This command installs the kernel-devel package, which provides the kernel headers and source files required for building external kernel modules, like the ZFS kernel module. The kernel headers are necessary because they contain the definitions and structures needed to interface with the Linux kernel. Without the kernel headers, it's impossible to build a kernel module that can interact correctly with the kernel.

NOTE:
Make sure that the kernel and kernel-devel package have the same version or else the system will fail to load zfs module at later stage. Check uname -r and compare the version with rpm -qa | grep -E '^kernel(-devel)?-[0-9]' output to make sure both kernel and kernel-devel have same version.

The execution of this command can take several minutes depending upon your system performance so patiently wait for the command execution to complete:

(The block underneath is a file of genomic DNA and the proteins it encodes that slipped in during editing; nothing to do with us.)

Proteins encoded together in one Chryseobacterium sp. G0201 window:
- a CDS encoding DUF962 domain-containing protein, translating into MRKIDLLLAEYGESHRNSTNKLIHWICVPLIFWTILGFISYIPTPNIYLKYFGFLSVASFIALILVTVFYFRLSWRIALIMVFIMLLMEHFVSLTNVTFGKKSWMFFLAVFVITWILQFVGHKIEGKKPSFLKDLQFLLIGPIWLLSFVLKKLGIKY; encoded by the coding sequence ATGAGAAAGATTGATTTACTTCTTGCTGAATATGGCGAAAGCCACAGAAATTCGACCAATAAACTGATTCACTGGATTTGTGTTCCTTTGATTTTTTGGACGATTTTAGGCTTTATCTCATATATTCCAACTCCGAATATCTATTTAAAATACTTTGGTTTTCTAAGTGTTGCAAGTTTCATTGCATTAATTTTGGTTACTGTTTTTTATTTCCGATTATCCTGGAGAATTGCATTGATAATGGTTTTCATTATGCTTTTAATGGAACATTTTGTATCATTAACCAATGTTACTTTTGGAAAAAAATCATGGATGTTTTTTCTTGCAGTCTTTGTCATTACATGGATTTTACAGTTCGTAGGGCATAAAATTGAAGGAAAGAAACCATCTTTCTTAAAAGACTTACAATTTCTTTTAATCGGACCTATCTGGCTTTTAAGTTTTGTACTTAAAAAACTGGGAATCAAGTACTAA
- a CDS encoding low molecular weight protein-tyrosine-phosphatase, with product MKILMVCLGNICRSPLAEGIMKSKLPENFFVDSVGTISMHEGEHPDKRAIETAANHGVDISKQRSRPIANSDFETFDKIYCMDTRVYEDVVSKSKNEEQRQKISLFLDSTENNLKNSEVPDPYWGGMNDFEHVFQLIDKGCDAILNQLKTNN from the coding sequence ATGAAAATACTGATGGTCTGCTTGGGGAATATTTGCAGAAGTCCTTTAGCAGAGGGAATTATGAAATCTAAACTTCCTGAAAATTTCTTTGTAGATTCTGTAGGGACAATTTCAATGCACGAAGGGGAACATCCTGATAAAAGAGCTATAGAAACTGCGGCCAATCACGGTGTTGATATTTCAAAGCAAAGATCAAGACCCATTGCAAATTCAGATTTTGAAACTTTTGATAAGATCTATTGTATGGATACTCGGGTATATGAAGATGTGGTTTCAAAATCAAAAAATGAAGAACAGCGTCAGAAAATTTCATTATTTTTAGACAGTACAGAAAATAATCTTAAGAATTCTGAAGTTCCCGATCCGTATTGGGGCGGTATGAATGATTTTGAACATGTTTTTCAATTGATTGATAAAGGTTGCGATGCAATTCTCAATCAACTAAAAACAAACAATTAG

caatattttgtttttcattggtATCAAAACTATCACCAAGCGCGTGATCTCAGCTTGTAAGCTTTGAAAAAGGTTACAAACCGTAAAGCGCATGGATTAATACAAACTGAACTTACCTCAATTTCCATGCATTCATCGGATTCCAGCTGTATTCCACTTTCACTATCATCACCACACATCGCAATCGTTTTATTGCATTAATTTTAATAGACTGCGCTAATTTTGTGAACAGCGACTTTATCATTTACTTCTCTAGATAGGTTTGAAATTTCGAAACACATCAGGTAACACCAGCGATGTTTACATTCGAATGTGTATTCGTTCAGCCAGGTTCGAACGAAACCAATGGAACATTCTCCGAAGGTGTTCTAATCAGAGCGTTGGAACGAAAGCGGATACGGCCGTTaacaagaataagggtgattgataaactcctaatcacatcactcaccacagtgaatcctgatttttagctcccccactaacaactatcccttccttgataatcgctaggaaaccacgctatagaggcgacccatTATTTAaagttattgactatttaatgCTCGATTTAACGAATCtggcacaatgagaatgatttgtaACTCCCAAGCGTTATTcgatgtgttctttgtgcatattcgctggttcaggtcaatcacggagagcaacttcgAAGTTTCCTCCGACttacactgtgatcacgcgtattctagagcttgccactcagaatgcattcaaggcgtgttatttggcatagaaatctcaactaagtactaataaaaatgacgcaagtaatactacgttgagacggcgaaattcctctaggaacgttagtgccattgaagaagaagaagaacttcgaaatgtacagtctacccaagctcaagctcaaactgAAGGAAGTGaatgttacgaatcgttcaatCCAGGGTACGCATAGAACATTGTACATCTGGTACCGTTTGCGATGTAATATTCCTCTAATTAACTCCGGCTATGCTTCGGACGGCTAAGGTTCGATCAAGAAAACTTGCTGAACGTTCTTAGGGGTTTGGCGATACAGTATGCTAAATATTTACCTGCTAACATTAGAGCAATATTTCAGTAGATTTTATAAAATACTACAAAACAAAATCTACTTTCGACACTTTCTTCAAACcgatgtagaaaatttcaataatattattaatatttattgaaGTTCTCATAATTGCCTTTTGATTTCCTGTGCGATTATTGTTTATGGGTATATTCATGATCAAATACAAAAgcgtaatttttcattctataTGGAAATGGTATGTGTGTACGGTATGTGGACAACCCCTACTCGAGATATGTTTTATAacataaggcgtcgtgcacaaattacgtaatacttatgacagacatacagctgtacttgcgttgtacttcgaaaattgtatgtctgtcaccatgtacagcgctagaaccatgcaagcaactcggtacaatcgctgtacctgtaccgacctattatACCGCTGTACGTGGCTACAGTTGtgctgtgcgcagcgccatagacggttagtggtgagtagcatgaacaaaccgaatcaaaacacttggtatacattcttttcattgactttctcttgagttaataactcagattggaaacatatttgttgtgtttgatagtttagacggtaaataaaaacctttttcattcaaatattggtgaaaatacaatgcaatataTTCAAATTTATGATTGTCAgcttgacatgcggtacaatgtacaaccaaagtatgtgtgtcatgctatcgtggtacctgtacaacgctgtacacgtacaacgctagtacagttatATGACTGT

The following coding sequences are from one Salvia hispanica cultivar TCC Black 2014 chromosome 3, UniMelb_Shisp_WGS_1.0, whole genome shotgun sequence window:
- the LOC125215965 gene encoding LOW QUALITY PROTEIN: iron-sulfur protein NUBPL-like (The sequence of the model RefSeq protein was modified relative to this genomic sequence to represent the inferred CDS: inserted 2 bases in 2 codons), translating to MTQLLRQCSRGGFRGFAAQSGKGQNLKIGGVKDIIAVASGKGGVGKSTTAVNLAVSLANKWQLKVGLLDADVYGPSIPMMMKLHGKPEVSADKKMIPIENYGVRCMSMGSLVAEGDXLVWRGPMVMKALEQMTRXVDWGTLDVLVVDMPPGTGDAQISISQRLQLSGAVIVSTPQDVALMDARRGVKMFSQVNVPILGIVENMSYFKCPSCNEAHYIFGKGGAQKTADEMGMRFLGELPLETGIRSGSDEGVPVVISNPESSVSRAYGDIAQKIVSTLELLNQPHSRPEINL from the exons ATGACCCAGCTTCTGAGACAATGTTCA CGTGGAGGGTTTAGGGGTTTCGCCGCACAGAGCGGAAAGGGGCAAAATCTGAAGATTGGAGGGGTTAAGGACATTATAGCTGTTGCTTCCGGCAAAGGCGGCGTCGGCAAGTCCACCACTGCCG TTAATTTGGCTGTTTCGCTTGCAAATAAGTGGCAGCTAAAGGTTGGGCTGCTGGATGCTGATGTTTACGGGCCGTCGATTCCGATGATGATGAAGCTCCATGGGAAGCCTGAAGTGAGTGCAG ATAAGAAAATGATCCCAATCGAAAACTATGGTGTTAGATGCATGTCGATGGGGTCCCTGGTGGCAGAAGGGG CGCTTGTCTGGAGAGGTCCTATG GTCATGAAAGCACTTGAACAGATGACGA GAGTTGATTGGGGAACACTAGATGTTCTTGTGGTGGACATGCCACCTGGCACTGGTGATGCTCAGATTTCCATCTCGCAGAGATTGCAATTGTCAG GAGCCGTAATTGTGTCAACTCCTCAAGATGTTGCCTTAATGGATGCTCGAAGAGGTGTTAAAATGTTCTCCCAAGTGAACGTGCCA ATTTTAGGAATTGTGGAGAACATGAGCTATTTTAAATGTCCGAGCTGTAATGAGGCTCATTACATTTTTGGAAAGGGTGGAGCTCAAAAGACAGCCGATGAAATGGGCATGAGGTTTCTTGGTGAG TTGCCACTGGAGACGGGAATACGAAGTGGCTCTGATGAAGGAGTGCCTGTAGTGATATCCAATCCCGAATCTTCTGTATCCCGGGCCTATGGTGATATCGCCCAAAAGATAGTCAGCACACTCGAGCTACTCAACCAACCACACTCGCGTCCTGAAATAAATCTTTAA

sudo dnf install zfs-dkms -y

 

Option-2: Using kABI-based ZFS package

By default, the ZFS repository provides the DKMS package. To use the kABI-tracking kmod package, you need to disable the DKMS repository and enable the kmod repository:

sudo dnf config-manager --disable zfs
sudo dnf config-manager --enable zfs-kmod

The execution of this command can take several minutes depending upon your system performance so patiently wait for the command execution to complete:

sudo dnf install zfs -y

Step 6: Load the ZFS kernel module:

sudo modprobe zfs

To ensure that the ZFS module is loaded automatically at boot, add it to the /etc/modules-load.d/zfs.conf file:

echo "zfs" | sudo tee /etc/modules-load.d/zfs.conf